Apple no longer innovates. Look no further than its cash cow iPhone. Prior to the iPhone’s initial launch in January 2007, Motorola, Blackberry and Nokia ruled the mobile phone universe.
Today, rather than driving innovation, rather than striving to leapfrog the competition, Apple is content to play a feature/functionality cat and mouse game with Samsung, Google and upstarts such as OnePlus.
Heck, serial entrepreneur Jim Jannard, founder of Oakley (eyewear) and RED Cinema (mobile, cinematic high-definition cameras) will be first to market with a holographic phone this August/September when RED launches the RED Hydrogen One. Jannard has deep pockets, but his personal balance sheet of $2-3 Billion doesn’t begin to rival Apple’s $244 Billion cash war chest (including short and long-term marketable securities).
So what gives? Certainly Apple doesn’t have to put itself into financial dire straights in order to truly innovate. Apple’s corporate personality – and its lack of innovation – is related to the risk-averse personality of its non-founder CEO Tim Cook. This is consistent with our thesis that technology founder CEOs are better equipped to drive innovation than are hired CEOs. Technology founder CEOs embrace smart risk, push for perfection and don’t shy away from conflict in the pursuit of excellence. They are motivated to build, not to maintain, to extend market leadership positions, not run with the pack.
We created the CEORater Technology Founder CEO Index in 2017 to illustrate our strong belief that founder CEOs are better qualified to lead Technology companies than are “hired” CEOs/ professional managers. The CEORater Index remains undefeated through July 13th 2018.
The CEORater Technology Founder CEO Index returned 24.7% and 22.8% on a Weighted and Unweighted Return basis respectively (click here for detail) during the January 2nd 2018 – July 13th 2018 period.
We created the CEORater Technology Founder CEO Index in 2017 in large part to illustrate our strong belief that founder CEOs are better qualified to lead Technology companies than are “hired” CEOs/ professional managers. The CEORater Technology Founder CEO Index returned 13.0% and 10.5% on a Weighted and Unweighted Return basis respectively (click here for detail) during the January 2nd 2018…
Our Hypothesis: Founder CEOs Will Outperform Over the Long-Term
We believe that founder CEOs will generally outperform non-founder peer group CEOs as well as broader benchmarks over the long-term. We believe this to be true both in terms of stock market returns as well as operating performance as measured by traditional financial measures such as Cash ROIC, ROE, ROA and Economic Value Added.
We recently created the CEORater Technology Founder CEO Index in part to help test our hypothesis. Over time we plan to operationalize the index to where investors may use it as an investment vehicle (stay tuned).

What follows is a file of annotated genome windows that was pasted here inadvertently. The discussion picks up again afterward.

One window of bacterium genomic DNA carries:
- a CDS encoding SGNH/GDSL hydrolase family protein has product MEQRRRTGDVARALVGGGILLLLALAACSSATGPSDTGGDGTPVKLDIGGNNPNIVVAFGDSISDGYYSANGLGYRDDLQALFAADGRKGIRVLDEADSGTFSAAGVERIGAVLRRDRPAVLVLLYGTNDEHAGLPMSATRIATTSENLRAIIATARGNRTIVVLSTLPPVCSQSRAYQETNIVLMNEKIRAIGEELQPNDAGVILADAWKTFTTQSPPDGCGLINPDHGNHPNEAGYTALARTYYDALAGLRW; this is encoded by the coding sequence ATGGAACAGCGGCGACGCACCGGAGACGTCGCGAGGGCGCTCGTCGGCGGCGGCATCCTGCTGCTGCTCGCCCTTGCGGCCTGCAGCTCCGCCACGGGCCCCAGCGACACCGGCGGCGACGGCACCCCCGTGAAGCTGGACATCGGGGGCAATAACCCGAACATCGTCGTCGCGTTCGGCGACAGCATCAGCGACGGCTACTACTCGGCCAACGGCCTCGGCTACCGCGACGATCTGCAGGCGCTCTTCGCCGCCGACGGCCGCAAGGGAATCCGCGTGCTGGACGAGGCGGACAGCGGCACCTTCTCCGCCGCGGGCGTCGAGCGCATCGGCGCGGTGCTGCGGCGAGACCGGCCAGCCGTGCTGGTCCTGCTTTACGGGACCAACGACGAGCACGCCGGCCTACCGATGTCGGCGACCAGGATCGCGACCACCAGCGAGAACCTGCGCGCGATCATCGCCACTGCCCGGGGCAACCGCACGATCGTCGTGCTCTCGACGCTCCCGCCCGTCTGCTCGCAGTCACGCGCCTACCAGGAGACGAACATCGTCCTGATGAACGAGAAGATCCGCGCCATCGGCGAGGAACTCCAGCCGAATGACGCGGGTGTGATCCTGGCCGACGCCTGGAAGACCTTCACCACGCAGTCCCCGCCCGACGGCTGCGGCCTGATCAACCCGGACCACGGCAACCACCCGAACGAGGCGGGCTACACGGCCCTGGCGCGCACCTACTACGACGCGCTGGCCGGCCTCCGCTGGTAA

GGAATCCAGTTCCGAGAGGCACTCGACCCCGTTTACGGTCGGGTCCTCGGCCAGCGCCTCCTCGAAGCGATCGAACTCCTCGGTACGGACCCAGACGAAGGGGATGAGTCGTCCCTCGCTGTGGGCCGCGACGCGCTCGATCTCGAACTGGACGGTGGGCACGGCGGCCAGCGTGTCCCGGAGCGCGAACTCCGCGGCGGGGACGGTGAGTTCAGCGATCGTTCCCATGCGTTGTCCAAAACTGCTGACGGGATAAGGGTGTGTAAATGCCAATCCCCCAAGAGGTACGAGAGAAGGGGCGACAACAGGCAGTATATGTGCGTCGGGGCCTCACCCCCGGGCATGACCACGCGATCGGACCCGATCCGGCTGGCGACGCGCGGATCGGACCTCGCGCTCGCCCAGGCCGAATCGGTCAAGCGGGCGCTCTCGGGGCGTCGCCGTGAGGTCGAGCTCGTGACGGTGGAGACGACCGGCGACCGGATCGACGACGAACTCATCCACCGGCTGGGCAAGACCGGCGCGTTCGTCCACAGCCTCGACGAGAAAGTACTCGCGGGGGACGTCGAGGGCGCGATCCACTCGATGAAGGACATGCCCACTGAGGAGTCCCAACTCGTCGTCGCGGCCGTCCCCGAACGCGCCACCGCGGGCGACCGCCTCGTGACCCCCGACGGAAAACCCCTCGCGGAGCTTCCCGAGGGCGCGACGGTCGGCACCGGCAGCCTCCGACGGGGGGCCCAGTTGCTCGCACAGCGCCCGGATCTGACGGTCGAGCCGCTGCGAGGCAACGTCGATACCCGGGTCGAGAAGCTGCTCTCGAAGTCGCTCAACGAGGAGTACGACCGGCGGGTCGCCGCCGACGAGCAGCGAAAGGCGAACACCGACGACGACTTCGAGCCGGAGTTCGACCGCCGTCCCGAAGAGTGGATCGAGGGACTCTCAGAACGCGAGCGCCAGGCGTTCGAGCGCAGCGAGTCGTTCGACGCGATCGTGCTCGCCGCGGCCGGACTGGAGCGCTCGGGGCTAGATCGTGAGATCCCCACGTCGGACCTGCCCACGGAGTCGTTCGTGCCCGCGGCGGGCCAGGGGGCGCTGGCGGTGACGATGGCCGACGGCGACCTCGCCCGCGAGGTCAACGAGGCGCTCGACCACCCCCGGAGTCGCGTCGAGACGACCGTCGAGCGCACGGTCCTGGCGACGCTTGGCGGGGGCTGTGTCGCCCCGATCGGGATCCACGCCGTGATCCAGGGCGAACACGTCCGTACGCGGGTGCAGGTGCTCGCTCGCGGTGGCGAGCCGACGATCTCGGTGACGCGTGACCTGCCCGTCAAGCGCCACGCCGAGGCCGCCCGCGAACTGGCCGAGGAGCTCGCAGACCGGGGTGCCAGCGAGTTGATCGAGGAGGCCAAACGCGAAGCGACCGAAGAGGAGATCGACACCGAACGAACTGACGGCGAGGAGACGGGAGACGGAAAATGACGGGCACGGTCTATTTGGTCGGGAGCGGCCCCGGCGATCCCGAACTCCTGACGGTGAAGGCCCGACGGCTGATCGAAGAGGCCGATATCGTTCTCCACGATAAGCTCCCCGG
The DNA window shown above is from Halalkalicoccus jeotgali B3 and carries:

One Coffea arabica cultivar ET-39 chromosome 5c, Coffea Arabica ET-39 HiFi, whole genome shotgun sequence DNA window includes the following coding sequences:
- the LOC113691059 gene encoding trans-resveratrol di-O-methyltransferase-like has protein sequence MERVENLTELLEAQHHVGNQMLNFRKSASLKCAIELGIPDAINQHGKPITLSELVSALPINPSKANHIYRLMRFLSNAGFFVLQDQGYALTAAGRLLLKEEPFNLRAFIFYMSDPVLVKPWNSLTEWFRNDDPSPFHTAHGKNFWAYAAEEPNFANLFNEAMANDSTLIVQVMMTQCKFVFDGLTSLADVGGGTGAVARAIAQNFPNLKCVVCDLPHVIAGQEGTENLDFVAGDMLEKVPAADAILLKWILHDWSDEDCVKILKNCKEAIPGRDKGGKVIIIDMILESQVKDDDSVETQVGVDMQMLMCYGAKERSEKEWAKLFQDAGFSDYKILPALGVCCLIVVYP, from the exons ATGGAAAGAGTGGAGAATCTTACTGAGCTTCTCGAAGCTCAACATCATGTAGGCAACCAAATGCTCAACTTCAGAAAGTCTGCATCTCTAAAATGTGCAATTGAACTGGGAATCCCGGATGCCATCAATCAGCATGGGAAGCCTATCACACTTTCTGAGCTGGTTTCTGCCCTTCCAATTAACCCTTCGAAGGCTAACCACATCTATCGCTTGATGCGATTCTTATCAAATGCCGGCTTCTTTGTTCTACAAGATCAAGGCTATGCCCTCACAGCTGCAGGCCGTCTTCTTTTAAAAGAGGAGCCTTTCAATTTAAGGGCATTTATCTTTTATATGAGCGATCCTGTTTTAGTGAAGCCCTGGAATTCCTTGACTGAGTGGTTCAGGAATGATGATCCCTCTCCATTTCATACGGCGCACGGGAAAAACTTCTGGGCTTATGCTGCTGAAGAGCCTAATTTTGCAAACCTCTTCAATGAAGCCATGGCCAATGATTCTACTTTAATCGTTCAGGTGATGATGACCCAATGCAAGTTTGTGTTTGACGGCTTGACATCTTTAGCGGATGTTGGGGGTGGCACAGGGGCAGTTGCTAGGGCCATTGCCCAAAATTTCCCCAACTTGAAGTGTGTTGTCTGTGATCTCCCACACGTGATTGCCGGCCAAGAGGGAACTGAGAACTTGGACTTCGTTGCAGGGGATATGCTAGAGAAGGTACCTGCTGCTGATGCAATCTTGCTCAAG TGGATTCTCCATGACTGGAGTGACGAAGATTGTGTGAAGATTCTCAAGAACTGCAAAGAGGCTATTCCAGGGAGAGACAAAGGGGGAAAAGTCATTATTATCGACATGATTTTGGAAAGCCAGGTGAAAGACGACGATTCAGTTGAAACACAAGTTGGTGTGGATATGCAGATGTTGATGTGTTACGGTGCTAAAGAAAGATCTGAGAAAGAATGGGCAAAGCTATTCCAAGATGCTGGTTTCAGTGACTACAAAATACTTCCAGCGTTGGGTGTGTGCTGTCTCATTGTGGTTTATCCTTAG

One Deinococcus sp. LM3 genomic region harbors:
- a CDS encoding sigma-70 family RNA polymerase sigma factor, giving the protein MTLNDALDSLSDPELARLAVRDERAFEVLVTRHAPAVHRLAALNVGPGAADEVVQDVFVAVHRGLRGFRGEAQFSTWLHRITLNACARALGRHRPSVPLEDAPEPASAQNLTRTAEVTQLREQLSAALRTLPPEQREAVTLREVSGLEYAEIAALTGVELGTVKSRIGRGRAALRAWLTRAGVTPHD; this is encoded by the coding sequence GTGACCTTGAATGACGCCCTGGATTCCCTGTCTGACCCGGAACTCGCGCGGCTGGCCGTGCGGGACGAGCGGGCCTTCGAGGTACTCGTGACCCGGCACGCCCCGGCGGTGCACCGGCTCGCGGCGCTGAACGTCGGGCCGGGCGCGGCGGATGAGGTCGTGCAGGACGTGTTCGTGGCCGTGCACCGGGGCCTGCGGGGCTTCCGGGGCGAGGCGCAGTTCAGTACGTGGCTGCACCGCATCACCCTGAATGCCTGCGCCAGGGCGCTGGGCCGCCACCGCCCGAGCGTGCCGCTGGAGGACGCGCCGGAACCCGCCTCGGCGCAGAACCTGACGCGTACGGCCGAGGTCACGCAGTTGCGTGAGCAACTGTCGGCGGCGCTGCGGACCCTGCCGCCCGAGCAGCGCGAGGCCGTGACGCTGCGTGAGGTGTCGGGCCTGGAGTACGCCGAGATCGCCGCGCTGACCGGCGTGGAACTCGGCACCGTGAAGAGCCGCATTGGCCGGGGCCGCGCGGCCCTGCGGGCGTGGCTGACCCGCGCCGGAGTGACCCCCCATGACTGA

Founder CEOs tend to take a long-term view of the companies they created (their children). Where hired CEOs focus on the current quarter and year, many founder CEOs want their respective companies to thrive in perpetuity.
Legacy Matters to Founder CEOs
It’s about legacy for founder CEOs:
It’s why Jeff Bezos (AMZN) thinks about 50 year increments as opposed to quarterly increments;
It’s why Reed Hastings (NFLX) pushed OTT, original content and international investment when many investors wanted a U.S.-focused DVD distribution company;
It’s why Bill Stone (SSNC) has built one of largest FinTech companies during a period when much of the Capital Markets industry has become commoditized.
We reviewed Total Stock Returns over the January 3rd 2017 – February 8th 2018 period:
We wanted to see how the CEORater Technology Founder CEO Index would fare if we were to market cap weight the components (review component details here). Therefore we compared our CEORater Index to the S&P 500 Information Technology Index (Ticker: S5INFT). We compared total stock returns for each for the period January 3rd 2017 – January 22nd 2018:
The market cap weighted total stock return for the CEORater Technology Founder CEO Index over the measured period was 63.72%.
These two most recent TEK2day posts are just the beginning of our analysis in an effort to test our hypothesis that Technology companies led by founder CEOs will in the aggregate outperform peer group companies led by non-founders.
We examined the stock performance of Technology companies led by founder CEOs vs. a broader Technology index where the CEOs of the component companies are not necessarily company founders. The CEORater Technology Founder CEO Index is an extract from our CEORater database. You may view the component companies here.
We reviewed the period from January 3rd 2017 through January 22nd 2018:
The unweighted total stock return for the CEORater Technology Founder CEO Index over the measured period was 46.71%.